Tag Archives: autumn


orchard walk

kicking things off with a wander through the orchard

Last-last weekend was our annual Harvest Party — the seventh one, and now a bona-fide tradition here at the Ranch! Each year, after our harvest and market season is over, we round up a bunch of friends for an afternoon of celebration (and potlucking and farm-touring and homebrew-tasting and campfiring and…) We say it every year, but this year’s party really was the best one yet!


Left: friends Paula, Tony, and Adolfo. Right: Mikail (in his BH Ranch t-shirt!) and Phyllis 

My dear friend Antonio De Lucci  took these gorgeous photos of the festivities, and I’m so glad he did — I never manage to snap enough! He perfectly captured the afternoon, drenched in golden sunlight.


And look, real honest-to-goodness Polaroids! At left: the tipi presides over the gathering (with a giant woodpile at the ready for campfire time when it gets dark). Right: yes, we really did haul out the gigantic vintage punch bowl for pear-pomegranate punch, made with our own pear juice. Who says you can’t be fancy just because you’re out in the orchard?


Tom, leading the tour

Punch bowls aside — the orchard, of course, is the real star of the party! Everybody finds a glass of something and heads out for a tour before dinner.  I always feel like the farm just loves having all these people wandering around, admiring the Arkansas Black apples still on the trees, tasting grapes under the arbor, and taking turns to duck into the little wine cellar.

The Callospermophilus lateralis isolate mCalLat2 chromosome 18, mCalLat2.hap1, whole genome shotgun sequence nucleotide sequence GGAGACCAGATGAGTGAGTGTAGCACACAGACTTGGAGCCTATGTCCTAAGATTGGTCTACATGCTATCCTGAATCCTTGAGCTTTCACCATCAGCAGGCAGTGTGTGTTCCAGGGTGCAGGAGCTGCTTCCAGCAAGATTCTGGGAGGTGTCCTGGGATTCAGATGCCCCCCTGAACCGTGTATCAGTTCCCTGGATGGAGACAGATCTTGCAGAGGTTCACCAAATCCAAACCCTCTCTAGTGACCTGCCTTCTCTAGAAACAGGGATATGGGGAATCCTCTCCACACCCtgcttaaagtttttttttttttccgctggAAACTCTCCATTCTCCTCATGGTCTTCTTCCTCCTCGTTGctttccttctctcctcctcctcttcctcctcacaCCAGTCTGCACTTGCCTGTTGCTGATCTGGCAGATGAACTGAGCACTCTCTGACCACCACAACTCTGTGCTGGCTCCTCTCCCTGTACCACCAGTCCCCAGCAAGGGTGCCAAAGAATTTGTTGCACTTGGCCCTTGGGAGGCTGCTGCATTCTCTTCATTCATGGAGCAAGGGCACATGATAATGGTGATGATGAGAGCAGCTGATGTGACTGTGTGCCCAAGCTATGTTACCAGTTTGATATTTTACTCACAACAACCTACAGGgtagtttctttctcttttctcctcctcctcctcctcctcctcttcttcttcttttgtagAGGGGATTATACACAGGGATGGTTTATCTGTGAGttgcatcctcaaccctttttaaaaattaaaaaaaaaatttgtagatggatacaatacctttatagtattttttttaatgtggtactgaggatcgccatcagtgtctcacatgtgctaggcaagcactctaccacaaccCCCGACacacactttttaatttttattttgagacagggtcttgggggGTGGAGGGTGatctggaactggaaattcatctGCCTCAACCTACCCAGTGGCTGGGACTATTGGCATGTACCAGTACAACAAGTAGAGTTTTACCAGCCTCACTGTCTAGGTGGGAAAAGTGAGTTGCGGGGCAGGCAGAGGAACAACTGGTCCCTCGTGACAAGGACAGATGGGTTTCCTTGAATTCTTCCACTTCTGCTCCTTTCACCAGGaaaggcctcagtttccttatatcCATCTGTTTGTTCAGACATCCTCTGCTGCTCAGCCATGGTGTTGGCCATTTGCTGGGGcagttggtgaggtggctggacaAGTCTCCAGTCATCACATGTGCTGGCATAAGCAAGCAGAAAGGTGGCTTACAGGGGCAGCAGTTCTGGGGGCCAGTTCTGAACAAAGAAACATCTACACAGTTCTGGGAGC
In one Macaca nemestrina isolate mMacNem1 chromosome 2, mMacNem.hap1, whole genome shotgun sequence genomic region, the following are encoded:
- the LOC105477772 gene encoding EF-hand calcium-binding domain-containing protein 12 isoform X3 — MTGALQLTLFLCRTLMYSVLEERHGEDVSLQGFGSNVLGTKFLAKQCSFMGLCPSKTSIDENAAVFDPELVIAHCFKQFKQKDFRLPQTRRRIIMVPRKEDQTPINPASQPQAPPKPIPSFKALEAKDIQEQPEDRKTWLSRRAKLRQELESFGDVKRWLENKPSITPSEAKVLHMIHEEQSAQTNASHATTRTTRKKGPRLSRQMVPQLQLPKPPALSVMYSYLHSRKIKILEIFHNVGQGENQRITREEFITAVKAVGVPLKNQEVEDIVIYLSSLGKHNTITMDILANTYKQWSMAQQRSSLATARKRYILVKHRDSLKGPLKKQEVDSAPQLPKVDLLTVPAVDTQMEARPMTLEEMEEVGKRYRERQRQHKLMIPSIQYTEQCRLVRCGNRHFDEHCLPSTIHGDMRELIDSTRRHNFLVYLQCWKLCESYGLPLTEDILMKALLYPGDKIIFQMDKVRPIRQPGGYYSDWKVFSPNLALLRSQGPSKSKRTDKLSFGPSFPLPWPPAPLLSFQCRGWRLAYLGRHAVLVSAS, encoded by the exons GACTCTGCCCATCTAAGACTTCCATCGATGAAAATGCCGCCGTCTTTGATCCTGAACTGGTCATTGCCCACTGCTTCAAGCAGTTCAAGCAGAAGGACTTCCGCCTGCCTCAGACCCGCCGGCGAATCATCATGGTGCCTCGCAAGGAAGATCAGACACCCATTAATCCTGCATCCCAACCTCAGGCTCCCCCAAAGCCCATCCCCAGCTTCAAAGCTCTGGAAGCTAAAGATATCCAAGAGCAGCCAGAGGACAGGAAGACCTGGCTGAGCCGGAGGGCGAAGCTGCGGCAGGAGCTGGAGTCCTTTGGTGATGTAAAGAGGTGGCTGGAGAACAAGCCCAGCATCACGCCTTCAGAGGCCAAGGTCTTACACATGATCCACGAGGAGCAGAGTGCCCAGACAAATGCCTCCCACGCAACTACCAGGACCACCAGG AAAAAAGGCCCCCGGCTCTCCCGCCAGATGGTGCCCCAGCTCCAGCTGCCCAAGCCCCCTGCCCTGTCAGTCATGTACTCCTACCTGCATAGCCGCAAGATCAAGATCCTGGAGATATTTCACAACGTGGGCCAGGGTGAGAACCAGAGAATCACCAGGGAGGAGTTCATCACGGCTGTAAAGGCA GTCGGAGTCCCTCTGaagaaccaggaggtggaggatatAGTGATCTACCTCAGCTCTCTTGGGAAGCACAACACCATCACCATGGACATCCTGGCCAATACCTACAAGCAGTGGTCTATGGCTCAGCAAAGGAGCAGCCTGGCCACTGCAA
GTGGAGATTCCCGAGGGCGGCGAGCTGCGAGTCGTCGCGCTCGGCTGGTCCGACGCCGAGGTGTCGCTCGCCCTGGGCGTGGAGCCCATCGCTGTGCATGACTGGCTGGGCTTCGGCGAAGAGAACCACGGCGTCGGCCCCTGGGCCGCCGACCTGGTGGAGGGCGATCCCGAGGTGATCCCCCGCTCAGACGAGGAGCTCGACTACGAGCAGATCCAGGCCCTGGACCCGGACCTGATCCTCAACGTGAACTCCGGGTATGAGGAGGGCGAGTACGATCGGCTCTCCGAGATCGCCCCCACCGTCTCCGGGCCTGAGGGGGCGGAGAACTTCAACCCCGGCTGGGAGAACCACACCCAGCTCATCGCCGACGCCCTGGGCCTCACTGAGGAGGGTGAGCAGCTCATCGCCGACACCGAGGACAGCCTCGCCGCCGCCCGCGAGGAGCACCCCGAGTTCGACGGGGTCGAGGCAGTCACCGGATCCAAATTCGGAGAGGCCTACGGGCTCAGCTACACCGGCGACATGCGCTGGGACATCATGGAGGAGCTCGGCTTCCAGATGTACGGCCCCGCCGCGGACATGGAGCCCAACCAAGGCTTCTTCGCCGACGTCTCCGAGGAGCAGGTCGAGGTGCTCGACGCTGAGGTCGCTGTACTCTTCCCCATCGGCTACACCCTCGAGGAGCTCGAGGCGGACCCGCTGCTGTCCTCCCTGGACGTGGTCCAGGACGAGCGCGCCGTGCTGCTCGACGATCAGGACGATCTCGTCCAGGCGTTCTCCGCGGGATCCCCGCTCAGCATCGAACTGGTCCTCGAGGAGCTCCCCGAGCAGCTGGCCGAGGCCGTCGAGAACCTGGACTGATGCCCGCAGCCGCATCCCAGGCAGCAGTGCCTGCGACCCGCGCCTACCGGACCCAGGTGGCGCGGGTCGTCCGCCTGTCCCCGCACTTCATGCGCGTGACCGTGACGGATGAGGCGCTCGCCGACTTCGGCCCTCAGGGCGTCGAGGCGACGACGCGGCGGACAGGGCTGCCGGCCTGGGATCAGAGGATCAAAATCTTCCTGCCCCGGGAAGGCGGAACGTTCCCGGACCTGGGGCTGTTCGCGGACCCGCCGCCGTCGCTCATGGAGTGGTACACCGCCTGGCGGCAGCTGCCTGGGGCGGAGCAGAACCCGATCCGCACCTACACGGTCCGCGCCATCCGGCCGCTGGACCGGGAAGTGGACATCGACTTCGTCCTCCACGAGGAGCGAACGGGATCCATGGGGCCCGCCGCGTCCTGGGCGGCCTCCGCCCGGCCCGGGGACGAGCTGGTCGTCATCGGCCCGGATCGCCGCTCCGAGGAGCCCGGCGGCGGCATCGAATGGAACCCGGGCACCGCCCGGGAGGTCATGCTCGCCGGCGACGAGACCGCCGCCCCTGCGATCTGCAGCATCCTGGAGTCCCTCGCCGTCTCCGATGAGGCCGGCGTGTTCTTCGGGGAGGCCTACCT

And then it’s time for dinner — a fabulous potluck! One of the things I love most about this party is that it’s a rare opportunity to bring together all our friends from various spheres… farmers, musicians, beekeepers, radio DJs, artists, teachers, foragers, endurance runners, and homesteaders all sit down together with homemade food and drink, and it’s such fun to see all the unexpected connections and conversations that come up!

Somehow, no matter how many people show up, there’s always the perfect number of haybales to sit on, and the big table magically expands to fit every last delicious dish.

 Above: our neighbour Elizabeth brought pear marmalade and pear butter that she made from our fruit!


Clockwise from left: photographer Antonio De Lucci; heirloom-variety table grapes under the arbor; last rays of sun in the orchard.

T and J

A sweet photo of my dad and me (with an impressive array of home-brewed libations on the table — in addition to the pot-luck, there’s always a hearty brew-luck going on!)


Come dusk, I did manage to get out my camera and snap a few photos of the campfire. Marshmallows appear, Tom produces a bundle of fresh pear twigs perfect for toasting sticks, and everyone gathers around the crackling flames as the crisp chill of a fall evening settles in.


It’s been another marvelous season, with great farmer’s market days, wonderful customers and friends, some of the most beautiful fruit we’ve ever grown, and yet another fantastic party to celebrate it all! Thanks to all of you for supporting our “little family farm that could” — we’re so grateful to have you as our community. Wishing you all a bright and beautiful Autumn!

Many thanks to Antonio De Lucci for the photos! Check out more of his work at antoniodelucci.com.



Filed under around the farm, autumn, foto friday

Foto Friday: Comice Pears